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John Lackey is upset with Christian Bethancourt for admiring a home run

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Padres catcher Christian Bethancourt provided the only run for either side in game two of Wednesday’s doubleheader at Wrigley Field against the Cubs. In the top of the fifth inning, Bethancourt absolutely demolished a 1-0 breaking ball from John Lackey, completely clearing the stands in left field.

Here’s the dinger, the deciding factor in the Padres’ 1-0 victory:

It’s tough to see any offense in that video, but Lackey is apparently upset with the way Bethancourt celebrated his home run. Per ESPN’s Jesse Rogers, Lackey sarcastically asked after the game, “How many home runs does he have?”

When noted that it was the first ever match-up between Lackey and the 24-year-old Bethancourt, the veteran pitcher responded, “Oh, I know. He’ll learn.”

If Lackey, 37, is not a fan of expressing emotion during baseball games, he should remember it was his angry outburst that led to him becoming one of the Internet’s most popular .gifs. But this is nothing new for him. As a Cardinal, Lackey was mad at former Cub Starlin Castro two years ago because he yelled at himself in Spanish after popping up. In 2013 with the Red Sox, Lackey intentionally hit then-Ray Matt Joyce with a pitch after Joyce had homered and very nearly hit another one.

The issue, really, is that Lackey seems to struggle dealing with adversity and lashes out in anger. That can’t be healthy.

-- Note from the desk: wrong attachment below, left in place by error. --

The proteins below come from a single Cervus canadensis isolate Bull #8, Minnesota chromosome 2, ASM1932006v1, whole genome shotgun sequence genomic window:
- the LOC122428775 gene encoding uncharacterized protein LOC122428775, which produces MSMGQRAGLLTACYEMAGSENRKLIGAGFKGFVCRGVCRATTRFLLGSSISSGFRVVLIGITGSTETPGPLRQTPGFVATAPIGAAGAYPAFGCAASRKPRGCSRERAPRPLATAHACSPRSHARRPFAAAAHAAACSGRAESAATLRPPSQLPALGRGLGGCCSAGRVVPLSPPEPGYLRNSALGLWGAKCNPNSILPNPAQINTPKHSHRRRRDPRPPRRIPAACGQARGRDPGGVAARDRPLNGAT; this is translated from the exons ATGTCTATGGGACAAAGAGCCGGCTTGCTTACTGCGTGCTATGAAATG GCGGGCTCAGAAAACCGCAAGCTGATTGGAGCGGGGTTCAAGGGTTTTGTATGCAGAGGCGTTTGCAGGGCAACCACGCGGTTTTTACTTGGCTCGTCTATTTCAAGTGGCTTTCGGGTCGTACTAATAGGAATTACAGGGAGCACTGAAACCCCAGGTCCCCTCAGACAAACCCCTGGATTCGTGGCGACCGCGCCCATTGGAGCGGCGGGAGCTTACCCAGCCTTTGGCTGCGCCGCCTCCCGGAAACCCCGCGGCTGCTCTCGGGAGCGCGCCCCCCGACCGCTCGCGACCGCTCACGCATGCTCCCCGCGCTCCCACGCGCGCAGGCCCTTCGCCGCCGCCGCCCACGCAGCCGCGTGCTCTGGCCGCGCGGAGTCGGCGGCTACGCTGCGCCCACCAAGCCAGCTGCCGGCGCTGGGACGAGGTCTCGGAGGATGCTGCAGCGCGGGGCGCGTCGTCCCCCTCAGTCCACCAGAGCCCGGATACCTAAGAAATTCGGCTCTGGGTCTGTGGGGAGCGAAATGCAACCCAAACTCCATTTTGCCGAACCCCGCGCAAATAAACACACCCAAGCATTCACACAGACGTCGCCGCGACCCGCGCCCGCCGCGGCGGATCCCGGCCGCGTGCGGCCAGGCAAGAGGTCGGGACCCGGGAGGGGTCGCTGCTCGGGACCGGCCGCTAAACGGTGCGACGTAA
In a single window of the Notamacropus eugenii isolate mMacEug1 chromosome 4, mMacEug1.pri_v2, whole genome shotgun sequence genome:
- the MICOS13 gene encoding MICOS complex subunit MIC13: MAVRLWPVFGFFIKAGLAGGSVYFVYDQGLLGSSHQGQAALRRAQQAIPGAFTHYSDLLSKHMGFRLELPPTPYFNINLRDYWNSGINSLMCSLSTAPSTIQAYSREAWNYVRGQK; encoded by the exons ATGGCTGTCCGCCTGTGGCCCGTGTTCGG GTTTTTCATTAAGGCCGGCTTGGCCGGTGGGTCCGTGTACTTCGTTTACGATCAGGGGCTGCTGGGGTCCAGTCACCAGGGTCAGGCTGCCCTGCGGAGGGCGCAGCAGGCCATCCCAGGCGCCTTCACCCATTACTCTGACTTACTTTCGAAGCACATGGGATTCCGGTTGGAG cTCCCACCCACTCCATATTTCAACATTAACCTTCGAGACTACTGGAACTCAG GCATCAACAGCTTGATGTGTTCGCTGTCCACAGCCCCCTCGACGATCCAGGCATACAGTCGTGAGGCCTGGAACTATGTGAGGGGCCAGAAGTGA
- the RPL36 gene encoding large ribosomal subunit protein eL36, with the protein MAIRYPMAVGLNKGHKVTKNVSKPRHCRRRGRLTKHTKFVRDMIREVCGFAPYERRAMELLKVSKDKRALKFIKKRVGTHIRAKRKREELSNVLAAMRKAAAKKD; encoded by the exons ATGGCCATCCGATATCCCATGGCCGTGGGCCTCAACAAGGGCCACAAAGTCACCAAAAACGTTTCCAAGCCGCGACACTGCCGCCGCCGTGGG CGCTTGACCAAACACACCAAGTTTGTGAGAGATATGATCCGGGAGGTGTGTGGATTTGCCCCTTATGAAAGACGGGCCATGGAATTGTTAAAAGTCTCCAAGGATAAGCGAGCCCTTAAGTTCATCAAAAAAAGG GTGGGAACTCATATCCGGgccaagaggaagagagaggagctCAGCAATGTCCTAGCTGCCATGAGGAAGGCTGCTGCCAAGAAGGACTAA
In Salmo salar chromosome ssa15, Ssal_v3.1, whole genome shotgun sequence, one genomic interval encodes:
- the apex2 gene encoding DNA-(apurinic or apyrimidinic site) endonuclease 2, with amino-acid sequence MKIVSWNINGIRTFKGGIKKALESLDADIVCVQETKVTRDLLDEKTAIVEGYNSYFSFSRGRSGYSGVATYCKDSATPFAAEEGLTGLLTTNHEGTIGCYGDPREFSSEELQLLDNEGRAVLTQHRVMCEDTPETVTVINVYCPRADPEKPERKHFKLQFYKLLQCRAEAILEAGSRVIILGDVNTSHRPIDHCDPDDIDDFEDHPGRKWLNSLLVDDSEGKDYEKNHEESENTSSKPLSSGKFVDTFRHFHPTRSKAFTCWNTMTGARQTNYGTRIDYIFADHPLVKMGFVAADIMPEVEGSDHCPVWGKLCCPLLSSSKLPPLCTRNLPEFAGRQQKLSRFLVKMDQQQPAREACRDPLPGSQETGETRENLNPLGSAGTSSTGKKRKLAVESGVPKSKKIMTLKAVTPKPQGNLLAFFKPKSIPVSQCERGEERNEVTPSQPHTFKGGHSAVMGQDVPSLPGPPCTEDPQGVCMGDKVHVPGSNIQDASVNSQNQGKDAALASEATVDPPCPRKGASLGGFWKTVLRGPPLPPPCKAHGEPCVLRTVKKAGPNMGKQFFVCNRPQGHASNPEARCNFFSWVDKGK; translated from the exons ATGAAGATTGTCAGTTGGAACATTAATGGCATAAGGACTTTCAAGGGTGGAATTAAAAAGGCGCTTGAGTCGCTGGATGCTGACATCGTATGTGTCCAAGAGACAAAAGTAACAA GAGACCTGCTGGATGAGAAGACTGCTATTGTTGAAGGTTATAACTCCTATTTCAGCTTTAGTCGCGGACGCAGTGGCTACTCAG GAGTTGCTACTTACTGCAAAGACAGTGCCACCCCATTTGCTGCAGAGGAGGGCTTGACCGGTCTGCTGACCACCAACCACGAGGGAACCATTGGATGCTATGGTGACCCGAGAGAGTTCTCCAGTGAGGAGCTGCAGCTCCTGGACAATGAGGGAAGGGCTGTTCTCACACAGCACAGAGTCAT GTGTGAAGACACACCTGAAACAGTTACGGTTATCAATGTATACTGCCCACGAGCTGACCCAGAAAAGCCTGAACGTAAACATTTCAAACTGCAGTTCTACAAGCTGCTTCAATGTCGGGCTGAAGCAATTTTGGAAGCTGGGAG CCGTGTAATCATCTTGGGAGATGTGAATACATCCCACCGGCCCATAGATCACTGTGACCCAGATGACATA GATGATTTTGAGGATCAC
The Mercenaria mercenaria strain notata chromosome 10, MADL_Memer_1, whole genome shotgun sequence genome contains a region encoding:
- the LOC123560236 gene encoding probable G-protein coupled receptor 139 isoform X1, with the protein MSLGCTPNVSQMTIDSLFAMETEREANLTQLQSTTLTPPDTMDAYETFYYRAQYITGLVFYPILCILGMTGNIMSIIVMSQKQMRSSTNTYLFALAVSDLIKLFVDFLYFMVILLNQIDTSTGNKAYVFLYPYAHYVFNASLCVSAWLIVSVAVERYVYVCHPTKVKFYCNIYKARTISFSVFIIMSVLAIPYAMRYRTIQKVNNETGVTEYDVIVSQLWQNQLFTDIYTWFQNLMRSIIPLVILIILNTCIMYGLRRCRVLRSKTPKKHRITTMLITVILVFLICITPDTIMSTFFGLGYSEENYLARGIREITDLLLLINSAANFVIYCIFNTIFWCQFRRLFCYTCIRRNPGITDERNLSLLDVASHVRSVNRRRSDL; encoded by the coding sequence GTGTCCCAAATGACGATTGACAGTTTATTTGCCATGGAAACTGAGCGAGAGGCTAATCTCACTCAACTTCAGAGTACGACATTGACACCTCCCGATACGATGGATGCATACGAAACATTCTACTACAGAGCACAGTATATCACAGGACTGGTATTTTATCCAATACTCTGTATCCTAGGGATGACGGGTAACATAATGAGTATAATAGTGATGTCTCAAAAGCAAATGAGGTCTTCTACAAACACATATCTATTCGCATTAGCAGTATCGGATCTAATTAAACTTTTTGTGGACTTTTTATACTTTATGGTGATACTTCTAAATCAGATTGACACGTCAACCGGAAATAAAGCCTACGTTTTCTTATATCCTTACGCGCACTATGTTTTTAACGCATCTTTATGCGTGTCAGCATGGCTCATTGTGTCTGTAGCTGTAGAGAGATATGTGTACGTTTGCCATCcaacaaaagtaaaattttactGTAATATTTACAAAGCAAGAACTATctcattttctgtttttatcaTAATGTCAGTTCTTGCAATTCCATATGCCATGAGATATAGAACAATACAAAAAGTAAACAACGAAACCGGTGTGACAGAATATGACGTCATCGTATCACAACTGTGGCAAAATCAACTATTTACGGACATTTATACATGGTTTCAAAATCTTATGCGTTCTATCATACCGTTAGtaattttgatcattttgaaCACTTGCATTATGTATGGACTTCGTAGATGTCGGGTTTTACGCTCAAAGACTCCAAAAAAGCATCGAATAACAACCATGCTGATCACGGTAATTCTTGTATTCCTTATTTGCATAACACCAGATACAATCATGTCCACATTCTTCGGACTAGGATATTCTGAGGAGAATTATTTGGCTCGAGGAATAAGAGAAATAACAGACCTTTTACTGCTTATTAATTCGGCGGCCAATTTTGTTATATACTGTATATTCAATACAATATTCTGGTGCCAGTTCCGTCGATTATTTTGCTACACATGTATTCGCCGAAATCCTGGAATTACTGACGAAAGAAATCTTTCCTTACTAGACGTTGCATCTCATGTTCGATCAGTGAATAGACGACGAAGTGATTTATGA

George Springer’s lack of hustle was costly for Houston

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George Springer hit a big home run for the Astros last night. It was his fifth straight World Series game with a homer. That’s good! But he also did something less-than-good.

In the bottom of the eighth, with the Astros down 5-3, Springer was batting with Kyle Tucker on second and one out. He sent a breaking ball from Daniel Hudson deep, deep, deep to right-center field but . . . it was not deep enough. It rattled off the wall. Springer ended up with a double.

Except, he probably has a triple if, rather than crow-hop out of the box and watch what he thought would be a home run, he had busted it out of the box. Watch:

After that José Altuve flied out. Maybe it would’ve been deep enough to score Springer form third, tying the game, maybe it wouldn’t have, but Springer being on second mooted the matter.

After the game, Springer defended himself by saying that he had to hold up because the runner on second had to hold up to make sure the ball wasn’t caught before advancing. That’s sort of laughable, though, because Springer was clearly watching what he thought was a big blast, not prudently gauging the pace of his gait so as not to pass a runner on the base paths. He, like Ronald Acuña Jr. in Game 1 of the NLDS, was admiring what he thought was a longball but wasn’t. Acuña, by the way, like Springer, also hit a big home run in his team’s losing Game 1 cause, so the situations were basically identical.

Also identical, I suspect, is that both Acuña and Springer’s admiring of their blasts was partially inspired by the notion that, in the regular season, those balls were gone and were not in October because of the very obviously different, and deader, baseball MLB has put into use. It does not defend them not running hard, but it probably explains why they thought they had homers.

Either way: a lot of the baseball world called out Acuña for his lack of hustle in that game against the Cardinals. I can’t really see how Springer shouldn’t be subjected to the same treatment here.